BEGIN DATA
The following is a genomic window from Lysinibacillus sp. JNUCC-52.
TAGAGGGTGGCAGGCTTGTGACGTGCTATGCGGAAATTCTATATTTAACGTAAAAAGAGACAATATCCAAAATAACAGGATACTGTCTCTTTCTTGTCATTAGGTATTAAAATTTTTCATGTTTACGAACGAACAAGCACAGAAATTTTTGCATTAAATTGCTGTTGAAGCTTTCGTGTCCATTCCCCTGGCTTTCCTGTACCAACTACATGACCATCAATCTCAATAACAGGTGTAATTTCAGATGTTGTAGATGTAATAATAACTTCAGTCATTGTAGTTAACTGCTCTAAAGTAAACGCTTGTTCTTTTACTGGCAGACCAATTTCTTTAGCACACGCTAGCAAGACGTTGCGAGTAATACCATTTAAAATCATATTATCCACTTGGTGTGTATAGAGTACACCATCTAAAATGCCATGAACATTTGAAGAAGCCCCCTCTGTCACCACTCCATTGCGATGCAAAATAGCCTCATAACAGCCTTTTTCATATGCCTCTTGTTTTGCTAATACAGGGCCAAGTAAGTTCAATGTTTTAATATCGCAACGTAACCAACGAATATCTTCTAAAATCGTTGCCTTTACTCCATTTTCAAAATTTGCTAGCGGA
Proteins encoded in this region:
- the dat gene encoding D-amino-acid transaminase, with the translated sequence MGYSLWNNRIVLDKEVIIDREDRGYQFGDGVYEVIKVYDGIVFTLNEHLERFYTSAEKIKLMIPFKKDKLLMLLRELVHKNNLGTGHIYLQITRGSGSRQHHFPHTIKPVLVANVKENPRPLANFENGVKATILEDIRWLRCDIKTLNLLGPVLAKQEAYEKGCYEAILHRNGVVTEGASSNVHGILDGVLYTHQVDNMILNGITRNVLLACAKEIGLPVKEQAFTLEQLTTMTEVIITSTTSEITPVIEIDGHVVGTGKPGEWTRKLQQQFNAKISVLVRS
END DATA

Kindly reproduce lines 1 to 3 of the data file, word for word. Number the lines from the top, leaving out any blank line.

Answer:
The following is a genomic window from Lysinibacillus sp. JNUCC-52.
TAGAGGGTGGCAGGCTTGTGACGTGCTATGCGGAAATTCTATATTTAACGTAAAAAGAGACAATATCCAAAATAACAGGATACTGTCTCTTTCTTGTCATTAGGTATTAAAATTTTTCATGTTTACGAACGAACAAGCACAGAAATTTTTGCATTAAATTGCTGTTGAAGCTTTCGTGTCCATTCCCCTGGCTTTCCTGTACCAACTACATGACCATCAATCTCAATAACAGGTGTAATTTCAGATGTTGTAGATGTAATAATAACTTCAGTCATTGTAGTTAACTGCTCTAAAGTAAACGCTTGTTCTTTTACTGGCAGACCAATTTCTTTAGCACACGCTAGCAAGACGTTGCGAGTAATACCATTTAAAATCATATTATCCACTTGGTGTGTATAGAGTACACCATCTAAAATGCCATGAACATTTGAAGAAGCCCCCTCTGTCACCACTCCATTGCGATGCAAAATAGCCTCATAACAGCCTTTTTCATATGCCTCTTGTTTTGCTAATACAGGGCCAAGTAAGTTCAATGTTTTAATATCGCAACGTAACCAACGAATATCTTCTAAAATCGTTGCCTTTACTCCATTTTCAAAATTTGCTAGCGGA
Proteins encoded in this region: